Racism and racial bias in health care have helped contribute to what is now coming to be understood as a national crisis of maternal deaths for women of color, in particular Black and Indigenous/U.S. Indian women. The statistics are shocking: Black women are three to four times as likely as white women to die during labor and the maternal period. Notably, these racial disparities in maternal mortality rates exist across all levels of income, age, and education.
Numerous studies have demonstrated that doulas can help reduce the impacts of racism on pregnant women of color by helping to provide culturally appropriate, patient-centered care. Doula care would seem to be a natural fit for underserved populations such as women of color, immigrant women, and low-income women, who experience among the worst maternal health and birth outcomes. Yet these women can ill afford to pay out of pocket for doula care. Private insurance rarely covers doula care, and presently only two states, Minnesota and Oregon, provide doula care for their Medicaid enrollees.
What We’ve Learned
This issue brief reviews Medicaid coverage for doula care in Minnesota and Oregon, specifically in terms of implementation challenges in three different areas:
Lack of centralized certification or credentialing requirements for doulas in the United States
Lack of diversity in the doula population as compared to the potential Medicaid patient population
Review of various options for coverage, including inclusion as a mandated preventive service, Medicaid managed care options, Medicaid value-based payment options, and Medicaid Delivery System Reform Incentive Payment waivers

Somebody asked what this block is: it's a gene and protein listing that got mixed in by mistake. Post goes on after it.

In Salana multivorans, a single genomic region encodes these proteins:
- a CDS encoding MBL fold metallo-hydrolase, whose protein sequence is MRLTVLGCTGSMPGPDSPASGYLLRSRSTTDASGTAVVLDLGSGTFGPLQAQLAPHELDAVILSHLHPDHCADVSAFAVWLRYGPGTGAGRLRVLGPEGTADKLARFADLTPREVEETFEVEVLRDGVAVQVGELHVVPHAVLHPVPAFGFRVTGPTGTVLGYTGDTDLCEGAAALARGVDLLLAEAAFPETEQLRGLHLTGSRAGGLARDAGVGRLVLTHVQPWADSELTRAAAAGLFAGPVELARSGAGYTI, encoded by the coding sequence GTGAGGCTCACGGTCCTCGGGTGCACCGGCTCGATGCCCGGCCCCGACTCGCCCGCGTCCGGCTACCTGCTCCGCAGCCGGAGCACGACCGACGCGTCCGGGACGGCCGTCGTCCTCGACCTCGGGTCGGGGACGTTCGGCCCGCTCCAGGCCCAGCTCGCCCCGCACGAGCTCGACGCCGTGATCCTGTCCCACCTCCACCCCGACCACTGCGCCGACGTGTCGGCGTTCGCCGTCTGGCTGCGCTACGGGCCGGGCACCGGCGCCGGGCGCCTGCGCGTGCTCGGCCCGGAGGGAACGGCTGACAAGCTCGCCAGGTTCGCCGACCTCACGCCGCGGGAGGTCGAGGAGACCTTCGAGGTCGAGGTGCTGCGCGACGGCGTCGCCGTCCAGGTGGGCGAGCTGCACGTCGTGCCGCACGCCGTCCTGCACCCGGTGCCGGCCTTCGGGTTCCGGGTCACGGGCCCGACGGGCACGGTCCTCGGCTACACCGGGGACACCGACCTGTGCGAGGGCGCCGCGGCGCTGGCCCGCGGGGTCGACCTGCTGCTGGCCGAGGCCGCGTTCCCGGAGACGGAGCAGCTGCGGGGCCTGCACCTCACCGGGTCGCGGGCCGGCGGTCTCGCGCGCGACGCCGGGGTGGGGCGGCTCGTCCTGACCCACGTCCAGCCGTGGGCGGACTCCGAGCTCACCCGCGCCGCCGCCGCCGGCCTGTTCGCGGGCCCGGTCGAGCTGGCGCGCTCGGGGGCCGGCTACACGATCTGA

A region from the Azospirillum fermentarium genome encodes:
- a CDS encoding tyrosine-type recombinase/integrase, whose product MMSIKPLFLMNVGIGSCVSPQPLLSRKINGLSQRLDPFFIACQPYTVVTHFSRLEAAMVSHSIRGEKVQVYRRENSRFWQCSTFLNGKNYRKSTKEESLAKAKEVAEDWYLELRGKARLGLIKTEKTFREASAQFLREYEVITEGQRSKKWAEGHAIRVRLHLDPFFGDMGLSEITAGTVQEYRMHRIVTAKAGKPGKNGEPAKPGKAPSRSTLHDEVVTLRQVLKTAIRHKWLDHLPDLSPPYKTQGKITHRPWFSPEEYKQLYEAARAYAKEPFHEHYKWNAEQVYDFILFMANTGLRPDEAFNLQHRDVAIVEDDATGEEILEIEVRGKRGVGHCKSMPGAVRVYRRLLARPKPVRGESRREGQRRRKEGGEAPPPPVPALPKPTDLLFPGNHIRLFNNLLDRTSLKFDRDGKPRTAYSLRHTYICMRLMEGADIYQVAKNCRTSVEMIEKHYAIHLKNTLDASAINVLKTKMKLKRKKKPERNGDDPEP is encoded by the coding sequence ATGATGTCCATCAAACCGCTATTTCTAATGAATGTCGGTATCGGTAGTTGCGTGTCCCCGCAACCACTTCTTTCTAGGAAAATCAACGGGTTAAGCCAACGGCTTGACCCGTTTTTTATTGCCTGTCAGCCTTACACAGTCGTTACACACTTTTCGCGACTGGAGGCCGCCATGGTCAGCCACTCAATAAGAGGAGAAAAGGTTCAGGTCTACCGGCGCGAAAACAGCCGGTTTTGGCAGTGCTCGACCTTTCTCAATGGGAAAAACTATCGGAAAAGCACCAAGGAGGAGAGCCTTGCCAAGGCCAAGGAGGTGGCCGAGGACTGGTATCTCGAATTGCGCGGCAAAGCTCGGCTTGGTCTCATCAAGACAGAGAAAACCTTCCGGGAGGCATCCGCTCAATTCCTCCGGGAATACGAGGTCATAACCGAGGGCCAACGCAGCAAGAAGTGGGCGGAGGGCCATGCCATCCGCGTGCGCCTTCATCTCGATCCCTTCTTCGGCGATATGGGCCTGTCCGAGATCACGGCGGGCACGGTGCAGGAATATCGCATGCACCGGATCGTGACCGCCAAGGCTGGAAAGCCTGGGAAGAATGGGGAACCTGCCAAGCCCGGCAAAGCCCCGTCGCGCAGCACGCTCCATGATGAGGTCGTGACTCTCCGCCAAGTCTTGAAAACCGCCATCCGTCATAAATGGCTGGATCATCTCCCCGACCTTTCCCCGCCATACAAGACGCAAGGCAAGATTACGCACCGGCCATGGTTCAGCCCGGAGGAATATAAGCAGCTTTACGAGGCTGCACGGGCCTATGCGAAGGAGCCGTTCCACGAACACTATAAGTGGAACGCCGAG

Recommendations for streamlining payment pathway and encourage states to exercise flexibility in payment methods
Billing & Reimbursement
Downsides of billing mechanisms that require doulas to seek reimbursement by working under a licensed Medicaid provider
Recommendations for alternative billing models, including recent implementation of direct doula billing in Oregon, and reimbursement to groups of doulas, such as doula collectives
Efforts for Medicaid coverage for doula care in California must proceed with direct guidance and input from practicing doulas. In particular, when designing both legislation and the resulting coverage program, we need to listen carefully to doula concerns around:
training and certification diversifying the workforce payment and billing mechanisms sustainable reimbursement rates
The National Health Law Program conducted a survey from October – November, 2018 collecting input from doulas across California on their thoughts, concerns, and feedback around potential Medicaid coverage for doula care, including their perspectives on sustainability, training, certification, and reimbursement. A total of 243 doulas across the state completed the survey. National Health Law Program is currently analyzing the survey responses and will be issuing a full analysis of the survey findings and policy recommendations in early 2019.